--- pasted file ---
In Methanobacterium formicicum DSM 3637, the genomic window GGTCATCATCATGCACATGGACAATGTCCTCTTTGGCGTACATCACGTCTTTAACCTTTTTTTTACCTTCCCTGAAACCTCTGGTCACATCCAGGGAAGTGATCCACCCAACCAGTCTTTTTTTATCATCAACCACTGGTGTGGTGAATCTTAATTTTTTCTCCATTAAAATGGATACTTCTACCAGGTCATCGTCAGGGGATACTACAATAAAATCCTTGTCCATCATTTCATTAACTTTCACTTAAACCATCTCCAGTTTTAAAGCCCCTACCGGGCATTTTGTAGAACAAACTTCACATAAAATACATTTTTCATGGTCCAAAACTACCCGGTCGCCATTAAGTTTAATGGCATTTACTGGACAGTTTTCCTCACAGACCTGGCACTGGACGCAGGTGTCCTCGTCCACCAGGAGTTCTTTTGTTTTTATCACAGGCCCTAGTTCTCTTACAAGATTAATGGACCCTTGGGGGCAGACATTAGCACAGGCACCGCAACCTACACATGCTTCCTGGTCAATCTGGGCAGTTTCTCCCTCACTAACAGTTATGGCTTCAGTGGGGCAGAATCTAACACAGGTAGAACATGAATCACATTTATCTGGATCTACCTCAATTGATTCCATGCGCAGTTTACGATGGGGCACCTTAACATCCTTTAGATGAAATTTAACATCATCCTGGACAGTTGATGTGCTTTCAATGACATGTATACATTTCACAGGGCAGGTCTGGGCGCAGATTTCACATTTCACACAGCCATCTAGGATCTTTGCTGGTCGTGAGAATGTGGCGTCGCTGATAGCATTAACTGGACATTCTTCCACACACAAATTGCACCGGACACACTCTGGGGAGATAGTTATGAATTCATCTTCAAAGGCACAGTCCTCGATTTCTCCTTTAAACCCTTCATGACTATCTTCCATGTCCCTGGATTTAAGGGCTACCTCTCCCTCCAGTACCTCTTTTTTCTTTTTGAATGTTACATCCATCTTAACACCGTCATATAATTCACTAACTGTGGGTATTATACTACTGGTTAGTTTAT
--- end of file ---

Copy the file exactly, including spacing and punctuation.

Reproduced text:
In Methanobacterium formicicum DSM 3637, the genomic window GGTCATCATCATGCACATGGACAATGTCCTCTTTGGCGTACATCACGTCTTTAACCTTTTTTTTACCTTCCCTGAAACCTCTGGTCACATCCAGGGAAGTGATCCACCCAACCAGTCTTTTTTTATCATCAACCACTGGTGTGGTGAATCTTAATTTTTTCTCCATTAAAATGGATACTTCTACCAGGTCATCGTCAGGGGATACTACAATAAAATCCTTGTCCATCATTTCATTAACTTTCACTTAAACCATCTCCAGTTTTAAAGCCCCTACCGGGCATTTTGTAGAACAAACTTCACATAAAATACATTTTTCATGGTCCAAAACTACCCGGTCGCCATTAAGTTTAATGGCATTTACTGGACAGTTTTCCTCACAGACCTGGCACTGGACGCAGGTGTCCTCGTCCACCAGGAGTTCTTTTGTTTTTATCACAGGCCCTAGTTCTCTTACAAGATTAATGGACCCTTGGGGGCAGACATTAGCACAGGCACCGCAACCTACACATGCTTCCTGGTCAATCTGGGCAGTTTCTCCCTCACTAACAGTTATGGCTTCAGTGGGGCAGAATCTAACACAGGTAGAACATGAATCACATTTATCTGGATCTACCTCAATTGATTCCATGCGCAGTTTACGATGGGGCACCTTAACATCCTTTAGATGAAATTTAACATCATCCTGGACAGTTGATGTGCTTTCAATGACATGTATACATTTCACAGGGCAGGTCTGGGCGCAGATTTCACATTTCACACAGCCATCTAGGATCTTTGCTGGTCGTGAGAATGTGGCGTCGCTGATAGCATTAACTGGACATTCTTCCACACACAAATTGCACCGGACACACTCTGGGGAGATAGTTATGAATTCATCTTCAAAGGCACAGTCCTCGATTTCTCCTTTAAACCCTTCATGACTATCTTCCATGTCCCTGGATTTAAGGGCTACCTCTCCCTCCAGTACCTCTTTTTTCTTTTTGAATGTTACATCCATCTTAACACCGTCATATAATTCACTAACTGTGGGTATTATACTACTGGTTAGTTTAT